When she was home next, she heard we had discovered her secret so we agreed to meet the next morning. My stomach hurt and my heart ached and I was full of fright. We sat down and talked about our fear and our love for her and that we hoped she’d be willing to go to the treatment program and talk to them. We told her that she could not stay in either of our houses as long as she was using. So she reluctantly agreed to go and she and I headed directly there. They were expecting us.

What To Do Next

When she arrived, she talked with an intake staff member for 45 minutes. He impresses upon her how serious her addiction is. He tells her that if she doesn’t stop using, she’ll die. Heroin is fatal. She comes out of his office in tears. We go to see the residential recovery house and he presses her to make a decision.

Back home, I called another rehab program. They said she could come, and her insurance agreed to cover it so we took her there the next day. We drove away feeling like we’d done the right thing.

Only two hours later she called and said we had to pick her up because a girl recognized our daughter and she felt uncomfortable. We felt that that was an unreasonable decision but picked our daughter up and wondered what to do next.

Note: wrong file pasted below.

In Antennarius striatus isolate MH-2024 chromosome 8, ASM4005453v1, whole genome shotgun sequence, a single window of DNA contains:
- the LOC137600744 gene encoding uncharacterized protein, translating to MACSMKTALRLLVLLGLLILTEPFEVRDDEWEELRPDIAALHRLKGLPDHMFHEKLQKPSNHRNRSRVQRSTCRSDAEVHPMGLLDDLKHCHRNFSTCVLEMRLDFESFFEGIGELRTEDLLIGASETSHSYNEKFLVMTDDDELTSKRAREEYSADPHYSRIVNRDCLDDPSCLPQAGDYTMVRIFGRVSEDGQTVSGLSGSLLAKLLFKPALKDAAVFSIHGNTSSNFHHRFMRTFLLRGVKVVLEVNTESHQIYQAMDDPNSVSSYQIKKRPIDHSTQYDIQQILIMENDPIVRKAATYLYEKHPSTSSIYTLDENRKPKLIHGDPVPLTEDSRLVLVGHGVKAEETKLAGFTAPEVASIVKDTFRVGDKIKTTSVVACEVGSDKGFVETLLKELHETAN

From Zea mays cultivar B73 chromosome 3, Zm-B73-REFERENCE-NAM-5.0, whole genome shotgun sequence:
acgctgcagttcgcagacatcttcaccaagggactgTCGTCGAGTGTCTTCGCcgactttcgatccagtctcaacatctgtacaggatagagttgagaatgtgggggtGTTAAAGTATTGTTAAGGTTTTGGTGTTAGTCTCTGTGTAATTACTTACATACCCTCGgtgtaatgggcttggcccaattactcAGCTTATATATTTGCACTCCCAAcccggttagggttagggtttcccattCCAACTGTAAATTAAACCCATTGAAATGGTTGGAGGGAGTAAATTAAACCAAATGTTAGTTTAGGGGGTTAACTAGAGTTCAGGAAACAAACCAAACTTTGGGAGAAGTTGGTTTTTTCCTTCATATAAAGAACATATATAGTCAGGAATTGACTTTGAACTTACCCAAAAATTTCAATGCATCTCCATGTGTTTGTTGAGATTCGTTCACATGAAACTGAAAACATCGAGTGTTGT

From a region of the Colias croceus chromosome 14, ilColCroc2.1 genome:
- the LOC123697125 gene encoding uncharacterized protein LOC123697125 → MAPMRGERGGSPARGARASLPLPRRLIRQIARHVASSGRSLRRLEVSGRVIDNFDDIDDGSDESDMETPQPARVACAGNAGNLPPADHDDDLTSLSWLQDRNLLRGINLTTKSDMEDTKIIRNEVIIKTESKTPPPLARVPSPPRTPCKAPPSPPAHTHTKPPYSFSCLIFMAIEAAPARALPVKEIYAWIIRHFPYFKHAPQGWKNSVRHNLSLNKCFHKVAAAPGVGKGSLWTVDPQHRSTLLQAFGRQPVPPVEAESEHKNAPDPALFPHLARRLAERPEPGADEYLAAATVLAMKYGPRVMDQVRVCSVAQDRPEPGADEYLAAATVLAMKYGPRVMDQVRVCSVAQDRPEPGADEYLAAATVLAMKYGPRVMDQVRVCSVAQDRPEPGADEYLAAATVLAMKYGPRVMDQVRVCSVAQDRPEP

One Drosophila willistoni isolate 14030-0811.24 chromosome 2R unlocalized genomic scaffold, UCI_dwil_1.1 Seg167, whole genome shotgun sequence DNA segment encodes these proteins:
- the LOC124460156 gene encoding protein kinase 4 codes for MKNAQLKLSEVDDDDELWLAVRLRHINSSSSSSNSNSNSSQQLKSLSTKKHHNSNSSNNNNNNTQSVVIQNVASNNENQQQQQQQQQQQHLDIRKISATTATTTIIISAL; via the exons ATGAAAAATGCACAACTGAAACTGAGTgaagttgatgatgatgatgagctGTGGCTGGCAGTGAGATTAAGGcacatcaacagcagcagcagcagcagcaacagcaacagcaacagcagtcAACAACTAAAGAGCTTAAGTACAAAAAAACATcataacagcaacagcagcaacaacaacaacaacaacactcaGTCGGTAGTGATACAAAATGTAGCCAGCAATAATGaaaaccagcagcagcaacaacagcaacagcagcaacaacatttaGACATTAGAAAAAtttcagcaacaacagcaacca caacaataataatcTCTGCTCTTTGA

A Pinnacle Moment

Her dad and I thought that maybe we’d caught it early enough that this might work. What did we know?! Because she was detoxed, we decided that she would put together her own program. That was November and we were nervous through the holidays. I told the few friends who knew about what was going on that I felt she had gotten better. It was a combination of denial and hope that we were done with the situation. At lunch with her one day, I asked her if she was using drugs because I suspected that she might be and she flat out denied it. I wanted to believe her, but she was lying.

She called me in tears at the start of the year. “I’ve relapsed and I’m so sorry, but I’ve already called Coleman Addiction Medicine about their detox program.” She had tried to detox herself and it was a horrific experience. She described the horrible chills and shaking as she desperately tried to get through it. She really wanted help this time. This time was different. I was so grateful that she had sought help… that was a pinnacle moment.